My challenge to myself in this revival is to listen to the top 100 albums of 2019 and provide my thoughts on them in individual blog posts. My style is to start punchy and weave in some heart-felt prose, so forgive the more subdued prologue this time.

As I work from the top down, from insanely popular and possibly overexposed music to the less so, I find myself in the unenviable position of writing about music that has been subjected to countless critiques already.

So, to be trite, what is there to say about Billie Eilish’s full-length album debut that hasn’t already been said? Probably nothing, but here goes.

Visceral. Visceral. When Billie and her brother Finneas collaborate, they embody the concept of music as a gut-felt, living being. That’s what makes this album sing, so to speak. From the subwoofer-heavy bass bleats to the teeth-chattering vocal effects, you actually feel this album in your body as you listen. The surreal, atmospheric lyrical narratives heighten the effect of the music, making it seem more than gimmicky noodling.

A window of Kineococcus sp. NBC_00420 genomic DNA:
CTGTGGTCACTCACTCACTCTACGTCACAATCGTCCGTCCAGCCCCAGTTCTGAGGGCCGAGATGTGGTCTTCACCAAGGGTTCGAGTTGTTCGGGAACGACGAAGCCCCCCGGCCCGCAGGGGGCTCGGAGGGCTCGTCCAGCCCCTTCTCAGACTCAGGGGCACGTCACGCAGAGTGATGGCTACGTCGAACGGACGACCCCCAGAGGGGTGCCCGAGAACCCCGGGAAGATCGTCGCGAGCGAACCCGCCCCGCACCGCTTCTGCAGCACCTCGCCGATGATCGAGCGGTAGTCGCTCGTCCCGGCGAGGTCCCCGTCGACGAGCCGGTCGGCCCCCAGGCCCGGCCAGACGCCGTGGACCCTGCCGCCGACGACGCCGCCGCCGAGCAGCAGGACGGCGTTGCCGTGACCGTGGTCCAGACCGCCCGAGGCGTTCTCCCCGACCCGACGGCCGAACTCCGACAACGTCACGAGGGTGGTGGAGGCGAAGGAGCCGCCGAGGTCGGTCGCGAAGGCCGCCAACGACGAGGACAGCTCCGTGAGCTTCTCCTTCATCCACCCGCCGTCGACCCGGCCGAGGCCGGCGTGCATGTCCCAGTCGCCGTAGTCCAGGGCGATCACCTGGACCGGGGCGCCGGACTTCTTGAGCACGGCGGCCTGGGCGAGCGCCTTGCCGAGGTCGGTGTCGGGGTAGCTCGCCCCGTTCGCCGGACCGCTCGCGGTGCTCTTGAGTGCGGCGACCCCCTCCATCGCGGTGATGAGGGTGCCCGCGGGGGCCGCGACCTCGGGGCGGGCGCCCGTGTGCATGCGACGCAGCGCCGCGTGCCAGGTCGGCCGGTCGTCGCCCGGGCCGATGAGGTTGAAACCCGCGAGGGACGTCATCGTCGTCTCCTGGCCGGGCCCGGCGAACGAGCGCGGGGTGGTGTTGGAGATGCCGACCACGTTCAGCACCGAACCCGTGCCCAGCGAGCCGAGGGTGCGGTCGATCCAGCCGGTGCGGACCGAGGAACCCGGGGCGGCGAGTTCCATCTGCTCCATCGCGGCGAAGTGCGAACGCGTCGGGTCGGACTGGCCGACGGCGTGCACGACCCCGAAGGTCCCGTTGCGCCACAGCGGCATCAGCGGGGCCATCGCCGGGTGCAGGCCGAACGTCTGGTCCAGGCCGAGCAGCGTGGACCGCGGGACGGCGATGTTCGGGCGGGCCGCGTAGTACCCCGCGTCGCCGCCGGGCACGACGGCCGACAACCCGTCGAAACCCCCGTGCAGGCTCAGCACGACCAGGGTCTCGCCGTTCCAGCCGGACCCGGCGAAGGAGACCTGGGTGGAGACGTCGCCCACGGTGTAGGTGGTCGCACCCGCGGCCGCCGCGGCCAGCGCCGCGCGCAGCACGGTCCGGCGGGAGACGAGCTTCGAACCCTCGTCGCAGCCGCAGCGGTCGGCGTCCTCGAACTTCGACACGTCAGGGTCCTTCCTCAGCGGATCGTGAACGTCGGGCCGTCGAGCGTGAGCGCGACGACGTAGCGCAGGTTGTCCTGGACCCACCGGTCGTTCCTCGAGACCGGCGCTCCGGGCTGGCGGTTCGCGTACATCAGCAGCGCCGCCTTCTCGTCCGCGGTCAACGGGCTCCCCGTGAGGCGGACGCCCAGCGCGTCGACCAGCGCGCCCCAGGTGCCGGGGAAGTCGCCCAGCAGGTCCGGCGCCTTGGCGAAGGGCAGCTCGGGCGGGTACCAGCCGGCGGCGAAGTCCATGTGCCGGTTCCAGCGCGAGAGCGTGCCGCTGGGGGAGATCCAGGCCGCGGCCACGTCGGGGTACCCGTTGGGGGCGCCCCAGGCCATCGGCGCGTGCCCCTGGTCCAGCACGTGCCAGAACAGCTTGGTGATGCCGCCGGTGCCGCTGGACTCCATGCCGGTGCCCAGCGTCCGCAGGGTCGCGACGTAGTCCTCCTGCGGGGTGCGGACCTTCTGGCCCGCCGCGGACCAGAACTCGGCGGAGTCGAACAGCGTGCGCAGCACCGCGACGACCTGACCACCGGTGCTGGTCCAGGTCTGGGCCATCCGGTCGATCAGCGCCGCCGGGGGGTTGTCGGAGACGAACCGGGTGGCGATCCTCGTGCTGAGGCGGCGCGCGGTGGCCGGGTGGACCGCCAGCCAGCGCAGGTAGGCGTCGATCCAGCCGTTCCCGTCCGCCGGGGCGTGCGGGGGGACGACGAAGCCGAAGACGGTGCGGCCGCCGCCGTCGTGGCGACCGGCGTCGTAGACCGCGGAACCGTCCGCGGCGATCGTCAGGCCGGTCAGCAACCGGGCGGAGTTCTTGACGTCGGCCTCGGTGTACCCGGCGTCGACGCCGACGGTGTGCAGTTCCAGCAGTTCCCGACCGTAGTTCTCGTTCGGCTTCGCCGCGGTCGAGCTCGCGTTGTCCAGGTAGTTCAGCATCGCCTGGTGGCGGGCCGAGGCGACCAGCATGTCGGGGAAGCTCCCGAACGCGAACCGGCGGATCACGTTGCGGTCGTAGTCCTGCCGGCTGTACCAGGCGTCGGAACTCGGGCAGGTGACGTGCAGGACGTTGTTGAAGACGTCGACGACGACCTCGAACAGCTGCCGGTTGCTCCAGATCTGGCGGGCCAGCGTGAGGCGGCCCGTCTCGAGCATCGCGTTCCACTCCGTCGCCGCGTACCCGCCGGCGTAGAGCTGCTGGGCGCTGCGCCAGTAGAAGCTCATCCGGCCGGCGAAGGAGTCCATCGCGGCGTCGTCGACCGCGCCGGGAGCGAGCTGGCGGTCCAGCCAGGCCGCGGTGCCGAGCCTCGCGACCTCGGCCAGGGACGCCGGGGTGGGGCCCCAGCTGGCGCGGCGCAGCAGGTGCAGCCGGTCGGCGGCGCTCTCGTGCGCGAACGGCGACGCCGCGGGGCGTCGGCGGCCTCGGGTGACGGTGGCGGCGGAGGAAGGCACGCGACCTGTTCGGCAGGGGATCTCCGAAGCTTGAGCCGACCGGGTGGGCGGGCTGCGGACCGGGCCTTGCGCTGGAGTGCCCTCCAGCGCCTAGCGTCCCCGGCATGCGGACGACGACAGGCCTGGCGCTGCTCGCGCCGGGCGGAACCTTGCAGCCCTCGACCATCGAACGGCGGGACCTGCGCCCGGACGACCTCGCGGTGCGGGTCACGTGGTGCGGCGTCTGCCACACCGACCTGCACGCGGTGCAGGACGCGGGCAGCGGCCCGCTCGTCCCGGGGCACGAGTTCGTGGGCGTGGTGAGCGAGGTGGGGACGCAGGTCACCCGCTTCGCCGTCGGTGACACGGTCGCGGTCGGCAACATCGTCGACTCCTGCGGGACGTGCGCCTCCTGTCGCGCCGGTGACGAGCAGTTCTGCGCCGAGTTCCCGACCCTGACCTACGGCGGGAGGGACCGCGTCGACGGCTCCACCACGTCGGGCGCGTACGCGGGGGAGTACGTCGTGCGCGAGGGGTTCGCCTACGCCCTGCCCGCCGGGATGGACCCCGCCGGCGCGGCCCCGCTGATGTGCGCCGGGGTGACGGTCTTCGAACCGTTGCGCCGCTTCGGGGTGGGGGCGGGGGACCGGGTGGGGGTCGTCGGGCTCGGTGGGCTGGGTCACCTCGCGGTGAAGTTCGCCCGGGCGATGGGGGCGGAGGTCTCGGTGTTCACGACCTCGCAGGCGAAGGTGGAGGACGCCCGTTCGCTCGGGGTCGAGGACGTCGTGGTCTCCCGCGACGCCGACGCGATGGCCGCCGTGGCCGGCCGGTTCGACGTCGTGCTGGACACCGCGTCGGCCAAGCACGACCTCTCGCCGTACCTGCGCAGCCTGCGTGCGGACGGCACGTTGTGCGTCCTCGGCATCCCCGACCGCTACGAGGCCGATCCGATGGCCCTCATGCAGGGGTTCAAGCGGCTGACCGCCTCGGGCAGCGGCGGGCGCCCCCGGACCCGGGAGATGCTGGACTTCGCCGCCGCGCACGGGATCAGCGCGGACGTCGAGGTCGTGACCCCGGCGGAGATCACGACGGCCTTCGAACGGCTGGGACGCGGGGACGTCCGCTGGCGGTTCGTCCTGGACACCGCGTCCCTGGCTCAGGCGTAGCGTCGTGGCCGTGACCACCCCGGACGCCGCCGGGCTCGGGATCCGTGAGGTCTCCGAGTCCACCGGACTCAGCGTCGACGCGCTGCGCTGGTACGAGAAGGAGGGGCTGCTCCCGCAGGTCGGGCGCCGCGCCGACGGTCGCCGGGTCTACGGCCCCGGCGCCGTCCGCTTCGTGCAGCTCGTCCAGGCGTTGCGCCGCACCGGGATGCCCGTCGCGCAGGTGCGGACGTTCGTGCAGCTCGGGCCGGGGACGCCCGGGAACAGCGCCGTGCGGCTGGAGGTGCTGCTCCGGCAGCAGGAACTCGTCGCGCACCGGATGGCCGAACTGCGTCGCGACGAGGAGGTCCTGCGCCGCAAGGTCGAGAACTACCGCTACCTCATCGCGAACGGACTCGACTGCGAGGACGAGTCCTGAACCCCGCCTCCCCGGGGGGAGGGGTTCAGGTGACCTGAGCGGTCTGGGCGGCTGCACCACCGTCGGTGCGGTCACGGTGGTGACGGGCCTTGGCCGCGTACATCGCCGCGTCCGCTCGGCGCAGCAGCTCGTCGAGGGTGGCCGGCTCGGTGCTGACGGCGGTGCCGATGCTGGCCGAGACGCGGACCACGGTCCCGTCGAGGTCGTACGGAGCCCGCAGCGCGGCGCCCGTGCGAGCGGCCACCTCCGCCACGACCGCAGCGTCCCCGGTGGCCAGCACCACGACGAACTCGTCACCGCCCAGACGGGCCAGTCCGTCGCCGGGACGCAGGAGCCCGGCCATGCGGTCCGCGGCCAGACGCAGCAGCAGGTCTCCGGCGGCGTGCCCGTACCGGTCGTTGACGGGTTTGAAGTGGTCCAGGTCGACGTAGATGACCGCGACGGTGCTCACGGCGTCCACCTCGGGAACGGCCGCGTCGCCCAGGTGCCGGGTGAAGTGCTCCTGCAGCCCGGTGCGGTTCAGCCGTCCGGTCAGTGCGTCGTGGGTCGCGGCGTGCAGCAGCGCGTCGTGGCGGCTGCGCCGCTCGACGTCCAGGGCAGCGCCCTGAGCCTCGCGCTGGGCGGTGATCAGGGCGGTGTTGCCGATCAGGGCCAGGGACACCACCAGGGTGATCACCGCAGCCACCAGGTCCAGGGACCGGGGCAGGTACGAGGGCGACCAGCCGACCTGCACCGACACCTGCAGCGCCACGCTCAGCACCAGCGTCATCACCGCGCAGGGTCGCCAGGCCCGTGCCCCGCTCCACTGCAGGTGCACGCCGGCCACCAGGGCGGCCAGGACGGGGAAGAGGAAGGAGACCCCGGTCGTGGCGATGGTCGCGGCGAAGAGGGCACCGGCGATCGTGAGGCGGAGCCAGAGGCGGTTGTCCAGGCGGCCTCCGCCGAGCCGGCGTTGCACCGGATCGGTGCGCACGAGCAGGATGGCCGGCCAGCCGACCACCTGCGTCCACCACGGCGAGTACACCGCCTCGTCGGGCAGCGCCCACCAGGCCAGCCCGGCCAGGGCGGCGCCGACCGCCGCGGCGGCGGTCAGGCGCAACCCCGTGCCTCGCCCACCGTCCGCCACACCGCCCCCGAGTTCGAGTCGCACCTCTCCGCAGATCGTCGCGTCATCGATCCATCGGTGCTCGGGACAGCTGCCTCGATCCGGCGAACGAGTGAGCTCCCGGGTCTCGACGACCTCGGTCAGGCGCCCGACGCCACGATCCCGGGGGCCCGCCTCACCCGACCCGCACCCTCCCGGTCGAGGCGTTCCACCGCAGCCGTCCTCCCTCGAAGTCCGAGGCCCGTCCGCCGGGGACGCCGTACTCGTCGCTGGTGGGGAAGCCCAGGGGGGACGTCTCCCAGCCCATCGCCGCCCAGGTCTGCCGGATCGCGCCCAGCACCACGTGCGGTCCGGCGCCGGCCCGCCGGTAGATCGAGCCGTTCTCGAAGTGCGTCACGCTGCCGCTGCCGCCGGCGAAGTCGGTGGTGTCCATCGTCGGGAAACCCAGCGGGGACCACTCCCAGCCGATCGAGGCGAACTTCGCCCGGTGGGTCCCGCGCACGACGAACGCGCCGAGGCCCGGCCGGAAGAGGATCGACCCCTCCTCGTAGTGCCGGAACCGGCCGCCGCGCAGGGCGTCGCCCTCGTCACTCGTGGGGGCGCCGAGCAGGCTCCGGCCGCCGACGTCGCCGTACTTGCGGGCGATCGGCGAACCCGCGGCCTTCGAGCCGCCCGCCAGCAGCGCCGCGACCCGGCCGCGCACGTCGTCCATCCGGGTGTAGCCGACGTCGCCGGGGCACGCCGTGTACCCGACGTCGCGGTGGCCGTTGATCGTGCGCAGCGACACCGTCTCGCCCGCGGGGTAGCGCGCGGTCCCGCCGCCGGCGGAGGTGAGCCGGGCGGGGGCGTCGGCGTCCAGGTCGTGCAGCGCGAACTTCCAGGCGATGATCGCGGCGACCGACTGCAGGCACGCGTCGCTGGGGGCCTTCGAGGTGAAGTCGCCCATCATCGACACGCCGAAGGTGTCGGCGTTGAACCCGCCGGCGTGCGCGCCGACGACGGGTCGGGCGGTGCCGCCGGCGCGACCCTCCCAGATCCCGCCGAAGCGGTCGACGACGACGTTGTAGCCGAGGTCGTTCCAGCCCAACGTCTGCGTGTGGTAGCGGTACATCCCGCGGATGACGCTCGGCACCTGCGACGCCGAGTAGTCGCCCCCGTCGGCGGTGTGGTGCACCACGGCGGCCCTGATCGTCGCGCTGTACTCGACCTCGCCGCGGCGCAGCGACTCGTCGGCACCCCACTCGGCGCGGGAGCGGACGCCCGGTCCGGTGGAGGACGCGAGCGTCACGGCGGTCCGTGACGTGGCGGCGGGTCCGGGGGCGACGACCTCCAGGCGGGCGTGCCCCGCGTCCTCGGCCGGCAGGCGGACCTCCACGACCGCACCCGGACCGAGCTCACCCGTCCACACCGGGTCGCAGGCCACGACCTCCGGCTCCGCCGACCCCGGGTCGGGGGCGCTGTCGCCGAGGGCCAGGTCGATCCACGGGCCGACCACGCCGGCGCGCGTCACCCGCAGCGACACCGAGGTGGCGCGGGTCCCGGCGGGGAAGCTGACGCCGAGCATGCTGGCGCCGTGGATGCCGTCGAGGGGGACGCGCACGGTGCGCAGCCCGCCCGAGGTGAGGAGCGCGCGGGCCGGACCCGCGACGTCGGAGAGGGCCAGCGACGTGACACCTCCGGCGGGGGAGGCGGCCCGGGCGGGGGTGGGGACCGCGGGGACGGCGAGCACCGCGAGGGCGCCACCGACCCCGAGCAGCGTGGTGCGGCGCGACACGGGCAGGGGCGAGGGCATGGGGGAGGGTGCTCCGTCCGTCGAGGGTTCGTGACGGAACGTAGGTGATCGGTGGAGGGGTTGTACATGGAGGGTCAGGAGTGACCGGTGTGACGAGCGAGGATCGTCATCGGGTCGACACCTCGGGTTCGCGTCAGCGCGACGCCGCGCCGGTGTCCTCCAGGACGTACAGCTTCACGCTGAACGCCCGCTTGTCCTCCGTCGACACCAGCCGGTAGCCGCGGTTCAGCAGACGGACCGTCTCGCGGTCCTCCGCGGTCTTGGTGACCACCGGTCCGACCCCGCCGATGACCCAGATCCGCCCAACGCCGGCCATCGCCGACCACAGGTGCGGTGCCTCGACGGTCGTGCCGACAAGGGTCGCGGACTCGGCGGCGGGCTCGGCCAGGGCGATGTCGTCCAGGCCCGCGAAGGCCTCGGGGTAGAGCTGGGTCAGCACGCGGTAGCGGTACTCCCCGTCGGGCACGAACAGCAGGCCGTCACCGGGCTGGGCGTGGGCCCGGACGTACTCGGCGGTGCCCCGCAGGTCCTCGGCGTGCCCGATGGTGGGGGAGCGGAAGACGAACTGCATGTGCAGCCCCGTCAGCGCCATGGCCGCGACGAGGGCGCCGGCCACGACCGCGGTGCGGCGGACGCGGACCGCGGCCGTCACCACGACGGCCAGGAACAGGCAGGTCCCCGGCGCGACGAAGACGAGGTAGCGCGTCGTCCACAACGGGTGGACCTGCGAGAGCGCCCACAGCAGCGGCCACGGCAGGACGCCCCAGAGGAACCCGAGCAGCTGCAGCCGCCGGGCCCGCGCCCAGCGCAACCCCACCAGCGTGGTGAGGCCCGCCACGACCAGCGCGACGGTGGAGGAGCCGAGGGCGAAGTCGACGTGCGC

But what anchors the bold production and the spooky lyrics are a trifecta of unbeatable ingredients: pristine melodies, jammin’ grooves, and naked vocals. Billie has a vocal gift, one that transcends the showboat-y criteria of diva worshipers. She emotes in a deft way that either reflects her youth or transcends it–I still haven’t decided.

The grooves here, with an obvious nod to the megahit “Bad Guy,” are the real unheralded bright spot. R&B is my musical home base, and my neck was working overtime as I appreciated the deep-dish grooves of “you should see me in a crown” and “bury a friend.”